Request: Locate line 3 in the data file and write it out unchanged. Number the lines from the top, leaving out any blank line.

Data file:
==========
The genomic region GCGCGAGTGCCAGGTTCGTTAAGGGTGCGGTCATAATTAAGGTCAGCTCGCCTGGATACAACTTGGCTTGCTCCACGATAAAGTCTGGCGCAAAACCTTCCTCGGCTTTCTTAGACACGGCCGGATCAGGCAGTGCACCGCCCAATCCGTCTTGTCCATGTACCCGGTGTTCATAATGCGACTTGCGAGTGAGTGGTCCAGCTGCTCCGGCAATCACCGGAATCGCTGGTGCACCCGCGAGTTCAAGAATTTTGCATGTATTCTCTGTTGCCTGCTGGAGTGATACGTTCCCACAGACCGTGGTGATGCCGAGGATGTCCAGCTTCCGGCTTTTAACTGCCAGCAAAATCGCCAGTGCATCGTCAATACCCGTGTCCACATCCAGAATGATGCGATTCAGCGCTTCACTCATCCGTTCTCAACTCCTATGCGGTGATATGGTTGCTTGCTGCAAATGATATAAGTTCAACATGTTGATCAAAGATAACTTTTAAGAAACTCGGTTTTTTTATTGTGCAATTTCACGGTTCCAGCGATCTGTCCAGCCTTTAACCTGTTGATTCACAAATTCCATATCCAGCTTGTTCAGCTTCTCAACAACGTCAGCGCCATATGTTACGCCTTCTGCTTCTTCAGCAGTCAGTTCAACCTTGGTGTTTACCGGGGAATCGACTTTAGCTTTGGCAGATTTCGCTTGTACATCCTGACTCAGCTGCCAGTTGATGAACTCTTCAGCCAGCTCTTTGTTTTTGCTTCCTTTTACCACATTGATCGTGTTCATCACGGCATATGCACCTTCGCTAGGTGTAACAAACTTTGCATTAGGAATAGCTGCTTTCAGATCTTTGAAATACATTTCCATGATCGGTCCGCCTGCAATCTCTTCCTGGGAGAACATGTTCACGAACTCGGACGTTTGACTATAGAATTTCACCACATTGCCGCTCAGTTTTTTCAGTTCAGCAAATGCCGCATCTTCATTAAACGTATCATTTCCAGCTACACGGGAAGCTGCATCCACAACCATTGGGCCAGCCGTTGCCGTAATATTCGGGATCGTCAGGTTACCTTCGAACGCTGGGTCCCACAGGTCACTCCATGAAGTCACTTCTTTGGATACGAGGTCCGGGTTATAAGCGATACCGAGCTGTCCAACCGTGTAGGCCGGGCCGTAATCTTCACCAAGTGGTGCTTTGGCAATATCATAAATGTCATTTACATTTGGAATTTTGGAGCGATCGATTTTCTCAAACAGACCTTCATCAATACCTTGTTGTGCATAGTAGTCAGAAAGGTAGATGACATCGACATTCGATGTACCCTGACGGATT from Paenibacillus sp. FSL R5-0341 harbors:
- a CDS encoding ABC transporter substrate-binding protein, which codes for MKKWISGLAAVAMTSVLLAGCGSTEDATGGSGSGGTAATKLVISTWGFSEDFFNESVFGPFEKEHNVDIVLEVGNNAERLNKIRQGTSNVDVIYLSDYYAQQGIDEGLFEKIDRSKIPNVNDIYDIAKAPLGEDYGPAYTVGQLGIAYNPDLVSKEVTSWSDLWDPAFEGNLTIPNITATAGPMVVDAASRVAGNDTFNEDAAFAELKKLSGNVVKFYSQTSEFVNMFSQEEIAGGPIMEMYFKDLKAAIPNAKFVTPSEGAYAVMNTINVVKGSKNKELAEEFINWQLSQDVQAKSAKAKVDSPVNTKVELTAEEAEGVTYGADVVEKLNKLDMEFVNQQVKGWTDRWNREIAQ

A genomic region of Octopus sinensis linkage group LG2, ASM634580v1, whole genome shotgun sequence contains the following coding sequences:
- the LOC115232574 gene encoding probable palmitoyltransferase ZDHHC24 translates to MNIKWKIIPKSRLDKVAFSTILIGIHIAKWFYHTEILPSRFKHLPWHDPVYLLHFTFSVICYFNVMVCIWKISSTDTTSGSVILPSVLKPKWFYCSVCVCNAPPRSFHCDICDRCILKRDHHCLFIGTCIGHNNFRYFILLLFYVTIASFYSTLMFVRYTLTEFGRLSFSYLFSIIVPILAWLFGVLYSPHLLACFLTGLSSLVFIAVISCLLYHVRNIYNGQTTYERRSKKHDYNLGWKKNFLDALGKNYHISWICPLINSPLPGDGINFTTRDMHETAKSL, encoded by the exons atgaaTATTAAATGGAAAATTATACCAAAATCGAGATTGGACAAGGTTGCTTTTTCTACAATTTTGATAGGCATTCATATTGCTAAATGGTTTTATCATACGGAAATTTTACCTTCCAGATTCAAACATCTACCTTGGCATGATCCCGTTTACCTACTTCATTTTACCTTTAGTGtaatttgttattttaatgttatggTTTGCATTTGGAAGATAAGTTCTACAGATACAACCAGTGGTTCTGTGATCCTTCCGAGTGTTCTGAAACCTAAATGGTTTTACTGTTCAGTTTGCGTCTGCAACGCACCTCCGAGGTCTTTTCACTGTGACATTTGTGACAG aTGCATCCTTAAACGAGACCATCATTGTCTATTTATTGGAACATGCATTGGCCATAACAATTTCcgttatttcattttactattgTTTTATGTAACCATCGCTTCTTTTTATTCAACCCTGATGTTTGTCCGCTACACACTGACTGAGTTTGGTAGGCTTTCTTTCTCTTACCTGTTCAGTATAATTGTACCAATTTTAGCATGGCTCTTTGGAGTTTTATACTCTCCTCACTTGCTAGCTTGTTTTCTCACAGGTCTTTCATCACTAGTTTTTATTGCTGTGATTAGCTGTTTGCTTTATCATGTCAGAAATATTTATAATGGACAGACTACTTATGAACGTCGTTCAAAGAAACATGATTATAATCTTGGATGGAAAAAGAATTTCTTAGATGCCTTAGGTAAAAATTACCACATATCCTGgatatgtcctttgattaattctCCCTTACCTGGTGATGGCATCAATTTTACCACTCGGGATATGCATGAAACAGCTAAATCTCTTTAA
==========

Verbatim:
A genomic region of Octopus sinensis linkage group LG2, ASM634580v1, whole genome shotgun sequence contains the following coding sequences: